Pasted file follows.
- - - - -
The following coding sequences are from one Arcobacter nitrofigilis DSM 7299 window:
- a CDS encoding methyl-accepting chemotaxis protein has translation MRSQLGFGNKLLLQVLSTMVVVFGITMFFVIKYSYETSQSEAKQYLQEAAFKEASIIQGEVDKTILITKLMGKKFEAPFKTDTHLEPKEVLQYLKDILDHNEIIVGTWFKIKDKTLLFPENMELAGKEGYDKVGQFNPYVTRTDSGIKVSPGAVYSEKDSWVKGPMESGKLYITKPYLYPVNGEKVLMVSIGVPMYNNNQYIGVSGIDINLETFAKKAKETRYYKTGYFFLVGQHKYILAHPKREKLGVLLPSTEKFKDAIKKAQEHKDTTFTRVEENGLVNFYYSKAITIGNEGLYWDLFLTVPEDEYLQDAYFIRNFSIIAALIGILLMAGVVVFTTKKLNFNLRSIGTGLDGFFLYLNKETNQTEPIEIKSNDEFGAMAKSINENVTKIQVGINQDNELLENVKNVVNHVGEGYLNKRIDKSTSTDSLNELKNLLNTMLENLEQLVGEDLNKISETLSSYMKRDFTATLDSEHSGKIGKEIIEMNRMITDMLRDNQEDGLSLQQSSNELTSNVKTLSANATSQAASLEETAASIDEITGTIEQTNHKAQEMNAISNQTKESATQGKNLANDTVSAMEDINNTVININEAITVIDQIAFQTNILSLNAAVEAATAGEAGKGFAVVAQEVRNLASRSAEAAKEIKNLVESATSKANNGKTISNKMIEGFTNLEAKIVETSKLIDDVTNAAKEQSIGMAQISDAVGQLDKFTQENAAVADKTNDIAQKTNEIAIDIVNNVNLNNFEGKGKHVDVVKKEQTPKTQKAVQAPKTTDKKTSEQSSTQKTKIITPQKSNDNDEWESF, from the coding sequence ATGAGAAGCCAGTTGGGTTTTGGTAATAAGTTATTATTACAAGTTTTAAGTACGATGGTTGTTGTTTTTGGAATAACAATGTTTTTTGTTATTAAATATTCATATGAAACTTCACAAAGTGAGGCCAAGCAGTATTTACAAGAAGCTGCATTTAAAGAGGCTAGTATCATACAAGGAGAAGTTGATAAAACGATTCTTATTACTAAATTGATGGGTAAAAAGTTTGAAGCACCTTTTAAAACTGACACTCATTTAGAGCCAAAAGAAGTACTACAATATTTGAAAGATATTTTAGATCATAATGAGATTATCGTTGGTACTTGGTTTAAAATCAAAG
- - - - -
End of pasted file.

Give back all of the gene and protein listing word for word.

The following coding sequences are from one Arcobacter nitrofigilis DSM 7299 window:
- a CDS encoding methyl-accepting chemotaxis protein has translation MRSQLGFGNKLLLQVLSTMVVVFGITMFFVIKYSYETSQSEAKQYLQEAAFKEASIIQGEVDKTILITKLMGKKFEAPFKTDTHLEPKEVLQYLKDILDHNEIIVGTWFKIKDKTLLFPENMELAGKEGYDKVGQFNPYVTRTDSGIKVSPGAVYSEKDSWVKGPMESGKLYITKPYLYPVNGEKVLMVSIGVPMYNNNQYIGVSGIDINLETFAKKAKETRYYKTGYFFLVGQHKYILAHPKREKLGVLLPSTEKFKDAIKKAQEHKDTTFTRVEENGLVNFYYSKAITIGNEGLYWDLFLTVPEDEYLQDAYFIRNFSIIAALIGILLMAGVVVFTTKKLNFNLRSIGTGLDGFFLYLNKETNQTEPIEIKSNDEFGAMAKSINENVTKIQVGINQDNELLENVKNVVNHVGEGYLNKRIDKSTSTDSLNELKNLLNTMLENLEQLVGEDLNKISETLSSYMKRDFTATLDSEHSGKIGKEIIEMNRMITDMLRDNQEDGLSLQQSSNELTSNVKTLSANATSQAASLEETAASIDEITGTIEQTNHKAQEMNAISNQTKESATQGKNLANDTVSAMEDINNTVININEAITVIDQIAFQTNILSLNAAVEAATAGEAGKGFAVVAQEVRNLASRSAEAAKEIKNLVESATSKANNGKTISNKMIEGFTNLEAKIVETSKLIDDVTNAAKEQSIGMAQISDAVGQLDKFTQENAAVADKTNDIAQKTNEIAIDIVNNVNLNNFEGKGKHVDVVKKEQTPKTQKAVQAPKTTDKKTSEQSSTQKTKIITPQKSNDNDEWESF, from the coding sequence ATGAGAAGCCAGTTGGGTTTTGGTAATAAGTTATTATTACAAGTTTTAAGTACGATGGTTGTTGTTTTTGGAATAACAATGTTTTTTGTTATTAAATATTCATATGAAACTTCACAAAGTGAGGCCAAGCAGTATTTACAAGAAGCTGCATTTAAAGAGGCTAGTATCATACAAGGAGAAGTTGATAAAACGATTCTTATTACTAAATTGATGGGTAAAAAGTTTGAAGCACCTTTTAAAACTGACACTCATTTAGAGCCAAAAGAAGTACTACAATATTTGAAAGATATTTTAGATCATAATGAGATTATCGTTGGTACTTGGTTTAAAATCAAAG